The study of exotic states in QCD can provide insights into the mechanisms behind the binding of quarks into hadrons. The only systematically-improvable way to investigate these is through an ab-initio procedure such as lattice QCD or by experiment. A benefit of the former is that arbitrary quark masses can be used as input into simulations to probe important features of composite states of quarks, such as the constituent quark mass dependencies, which will help us to understand why some configurations of quarks are bound while others are not.

Prior to our studies [1, 2, 3] the question of whether bound heavy tetraquark states exist in nature had been tackled in lattice QCD mainly with heavy quarks in the static approximation and/or with very heavy light sea-quarks [4, 5, 6, 7, 8, 9, 10, 11, 12, 13, 14, 15, 16, 17, 18, 19]. In [3] we proposed an intuitive and phenomenologically-motivated binding mechanism for a tetraquark with a heavy antidiquark component and a light part being in a good diquark configuation [20]. We studied the = and channels, with nearly-physical dynamical light up and down () and strange quarks. The heavy bottom quarks were handled using lattice NRQCD. The binding energies obtained from a chiral extrapolation to the physical pion mass were MeV and MeV.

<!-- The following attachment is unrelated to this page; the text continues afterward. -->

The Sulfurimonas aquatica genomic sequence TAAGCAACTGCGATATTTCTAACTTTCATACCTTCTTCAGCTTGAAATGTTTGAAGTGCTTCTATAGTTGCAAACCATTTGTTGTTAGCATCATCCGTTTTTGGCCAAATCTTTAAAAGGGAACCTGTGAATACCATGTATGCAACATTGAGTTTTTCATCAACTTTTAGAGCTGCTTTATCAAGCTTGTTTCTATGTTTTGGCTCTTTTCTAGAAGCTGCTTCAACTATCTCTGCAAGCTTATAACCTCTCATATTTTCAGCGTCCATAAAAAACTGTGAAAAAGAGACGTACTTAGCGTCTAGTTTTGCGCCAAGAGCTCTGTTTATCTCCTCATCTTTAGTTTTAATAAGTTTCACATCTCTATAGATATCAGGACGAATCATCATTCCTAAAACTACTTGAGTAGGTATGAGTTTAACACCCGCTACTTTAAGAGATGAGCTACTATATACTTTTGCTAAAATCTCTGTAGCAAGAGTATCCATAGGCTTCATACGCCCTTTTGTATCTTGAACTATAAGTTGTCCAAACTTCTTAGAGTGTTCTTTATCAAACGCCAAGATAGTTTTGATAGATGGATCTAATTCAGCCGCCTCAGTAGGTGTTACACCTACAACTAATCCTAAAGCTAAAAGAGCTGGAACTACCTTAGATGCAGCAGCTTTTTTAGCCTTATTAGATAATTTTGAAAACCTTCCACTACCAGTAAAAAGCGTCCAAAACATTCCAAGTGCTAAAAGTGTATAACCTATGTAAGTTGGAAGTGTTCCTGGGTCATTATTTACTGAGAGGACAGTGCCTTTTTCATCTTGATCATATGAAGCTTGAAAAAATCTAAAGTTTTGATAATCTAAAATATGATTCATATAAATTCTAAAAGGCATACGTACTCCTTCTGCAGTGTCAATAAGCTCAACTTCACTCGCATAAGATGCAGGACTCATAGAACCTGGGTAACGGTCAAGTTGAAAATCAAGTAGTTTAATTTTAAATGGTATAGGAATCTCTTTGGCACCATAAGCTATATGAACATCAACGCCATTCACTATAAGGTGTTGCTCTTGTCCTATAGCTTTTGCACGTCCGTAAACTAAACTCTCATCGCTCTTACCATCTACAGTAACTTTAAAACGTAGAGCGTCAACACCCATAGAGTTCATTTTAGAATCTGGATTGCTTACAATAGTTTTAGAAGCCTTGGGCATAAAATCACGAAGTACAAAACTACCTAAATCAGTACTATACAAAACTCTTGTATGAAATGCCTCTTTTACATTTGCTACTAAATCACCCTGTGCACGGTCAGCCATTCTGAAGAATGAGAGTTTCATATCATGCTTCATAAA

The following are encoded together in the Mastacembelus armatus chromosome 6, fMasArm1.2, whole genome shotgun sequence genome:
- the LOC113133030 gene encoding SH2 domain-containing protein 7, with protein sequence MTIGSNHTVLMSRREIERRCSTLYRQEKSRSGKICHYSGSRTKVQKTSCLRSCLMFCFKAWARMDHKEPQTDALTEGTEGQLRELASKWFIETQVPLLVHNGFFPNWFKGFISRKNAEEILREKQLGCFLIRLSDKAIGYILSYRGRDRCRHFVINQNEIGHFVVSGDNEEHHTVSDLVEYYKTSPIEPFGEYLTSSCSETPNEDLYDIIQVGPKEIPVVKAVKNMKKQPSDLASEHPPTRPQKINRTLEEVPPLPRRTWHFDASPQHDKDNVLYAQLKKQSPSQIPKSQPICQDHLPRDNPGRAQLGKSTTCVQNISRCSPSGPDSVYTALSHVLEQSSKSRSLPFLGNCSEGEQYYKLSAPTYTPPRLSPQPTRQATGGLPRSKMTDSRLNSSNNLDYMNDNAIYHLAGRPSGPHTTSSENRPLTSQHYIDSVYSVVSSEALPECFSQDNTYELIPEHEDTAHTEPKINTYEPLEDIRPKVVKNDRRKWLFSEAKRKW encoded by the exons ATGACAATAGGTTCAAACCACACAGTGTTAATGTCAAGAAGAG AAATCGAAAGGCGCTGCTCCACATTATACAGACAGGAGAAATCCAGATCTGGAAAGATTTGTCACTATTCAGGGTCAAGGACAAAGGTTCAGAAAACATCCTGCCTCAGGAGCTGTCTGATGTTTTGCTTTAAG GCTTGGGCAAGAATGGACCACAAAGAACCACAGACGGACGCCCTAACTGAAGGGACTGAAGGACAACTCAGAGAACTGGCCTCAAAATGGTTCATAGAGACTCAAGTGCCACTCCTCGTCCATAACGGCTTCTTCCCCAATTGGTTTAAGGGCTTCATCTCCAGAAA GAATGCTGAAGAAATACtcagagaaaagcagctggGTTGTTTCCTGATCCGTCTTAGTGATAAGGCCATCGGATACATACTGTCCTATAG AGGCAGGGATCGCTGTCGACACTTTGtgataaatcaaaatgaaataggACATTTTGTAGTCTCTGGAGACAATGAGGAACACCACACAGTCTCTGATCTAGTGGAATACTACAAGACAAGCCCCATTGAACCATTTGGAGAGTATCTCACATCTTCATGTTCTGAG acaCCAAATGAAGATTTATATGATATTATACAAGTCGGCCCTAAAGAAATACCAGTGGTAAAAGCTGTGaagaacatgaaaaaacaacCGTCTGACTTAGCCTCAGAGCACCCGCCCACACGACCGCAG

Since this prediction and the results from the static approximation111Both of which continue to be refined, see e.g. [21, 22, 23]., compounded by the discovery of the doubly charmed baryon at LHCb [24], there has been a renewed interest to explore this type of tetraquark configuration (see e.g. [25, 26, 27]) and its quark mass dependence.

In this proceedings we report on progress of our own work to further understand the binding of heavy tetraquarks. We study the heavy quark mass dependence of the binding for unphysical bottom quark masses and also present first results for channels with the flavor configurations and . The latter has also been investigated at MeV in [28] since this conference.